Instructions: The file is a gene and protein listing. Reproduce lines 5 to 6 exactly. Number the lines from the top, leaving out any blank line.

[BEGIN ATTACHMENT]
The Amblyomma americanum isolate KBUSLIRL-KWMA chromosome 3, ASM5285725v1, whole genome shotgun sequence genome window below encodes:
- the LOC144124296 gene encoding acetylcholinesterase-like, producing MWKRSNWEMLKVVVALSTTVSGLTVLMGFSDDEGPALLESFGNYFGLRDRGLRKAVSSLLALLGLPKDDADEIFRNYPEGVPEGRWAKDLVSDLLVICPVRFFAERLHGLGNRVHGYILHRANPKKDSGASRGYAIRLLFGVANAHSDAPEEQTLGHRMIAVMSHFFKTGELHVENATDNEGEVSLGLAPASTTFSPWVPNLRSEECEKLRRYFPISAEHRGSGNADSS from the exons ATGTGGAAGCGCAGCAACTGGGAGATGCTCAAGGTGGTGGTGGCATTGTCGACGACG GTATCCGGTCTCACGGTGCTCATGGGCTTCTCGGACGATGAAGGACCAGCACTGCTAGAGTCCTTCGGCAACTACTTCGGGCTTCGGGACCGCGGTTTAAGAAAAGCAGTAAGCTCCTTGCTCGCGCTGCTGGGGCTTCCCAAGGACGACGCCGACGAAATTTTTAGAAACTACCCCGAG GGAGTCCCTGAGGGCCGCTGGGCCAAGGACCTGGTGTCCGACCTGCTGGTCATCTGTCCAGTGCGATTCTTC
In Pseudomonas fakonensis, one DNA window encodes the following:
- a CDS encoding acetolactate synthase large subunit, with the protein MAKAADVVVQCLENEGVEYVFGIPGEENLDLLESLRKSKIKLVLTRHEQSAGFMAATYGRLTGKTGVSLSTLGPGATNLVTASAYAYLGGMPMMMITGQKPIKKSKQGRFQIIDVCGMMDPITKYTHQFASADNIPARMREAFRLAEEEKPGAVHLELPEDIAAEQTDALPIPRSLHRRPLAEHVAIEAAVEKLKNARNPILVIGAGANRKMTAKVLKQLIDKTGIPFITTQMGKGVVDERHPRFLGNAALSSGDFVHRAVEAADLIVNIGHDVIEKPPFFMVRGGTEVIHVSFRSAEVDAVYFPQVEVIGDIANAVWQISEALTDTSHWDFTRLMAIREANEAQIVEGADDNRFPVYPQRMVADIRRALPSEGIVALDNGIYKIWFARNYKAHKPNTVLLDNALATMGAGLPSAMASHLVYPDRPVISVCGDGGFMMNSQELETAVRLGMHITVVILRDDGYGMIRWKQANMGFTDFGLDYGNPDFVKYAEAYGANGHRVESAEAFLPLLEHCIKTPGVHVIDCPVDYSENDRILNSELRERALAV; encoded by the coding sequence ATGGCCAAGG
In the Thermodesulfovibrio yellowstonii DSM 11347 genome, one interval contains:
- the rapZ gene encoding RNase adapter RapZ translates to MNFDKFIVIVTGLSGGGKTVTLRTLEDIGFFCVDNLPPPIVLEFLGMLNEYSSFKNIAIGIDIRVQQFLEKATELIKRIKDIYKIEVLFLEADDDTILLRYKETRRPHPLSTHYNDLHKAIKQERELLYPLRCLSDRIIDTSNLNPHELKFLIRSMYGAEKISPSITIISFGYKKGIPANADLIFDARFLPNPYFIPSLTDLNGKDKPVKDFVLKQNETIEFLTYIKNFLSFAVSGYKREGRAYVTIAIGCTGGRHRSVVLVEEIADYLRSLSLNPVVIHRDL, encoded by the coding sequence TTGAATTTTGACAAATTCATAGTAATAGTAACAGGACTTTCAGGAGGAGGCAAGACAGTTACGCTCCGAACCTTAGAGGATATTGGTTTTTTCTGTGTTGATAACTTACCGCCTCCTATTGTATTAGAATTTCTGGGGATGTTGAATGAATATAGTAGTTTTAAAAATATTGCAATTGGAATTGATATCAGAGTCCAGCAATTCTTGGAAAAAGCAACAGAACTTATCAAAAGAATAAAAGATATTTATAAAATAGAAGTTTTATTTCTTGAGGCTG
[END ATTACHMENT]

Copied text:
In the Thermodesulfovibrio yellowstonii DSM 11347 genome, one interval contains:
- the rapZ gene encoding RNase adapter RapZ translates to MNFDKFIVIVTGLSGGGKTVTLRTLEDIGFFCVDNLPPPIVLEFLGMLNEYSSFKNIAIGIDIRVQQFLEKATELIKRIKDIYKIEVLFLEADDDTILLRYKETRRPHPLSTHYNDLHKAIKQERELLYPLRCLSDRIIDTSNLNPHELKFLIRSMYGAEKISPSITIISFGYKKGIPANADLIFDARFLPNPYFIPSLTDLNGKDKPVKDFVLKQNETIEFLTYIKNFLSFAVSGYKREGRAYVTIAIGCTGGRHRSVVLVEEIADYLRSLSLNPVVIHRDL, encoded by the coding sequence TTGAATTTTGACAAATTCATAGTAATAGTAACAGGACTTTCAGGAGGAGGCAAGACAGTTACGCTCCGAACCTTAGAGGATATTGGTTTTTTCTGTGTTGATAACTTACCGCCTCCTATTGTATTAGAATTTCTGGGGATGTTGAATGAATATAGTAGTTTTAAAAATATTGCAATTGGAATTGATATCAGAGTCCAGCAATTCTTGGAAAAAGCAACAGAACTTATCAAAAGAATAAAAGATATTTATAAAATAGAAGTTTTATTTCTTGAGGCTG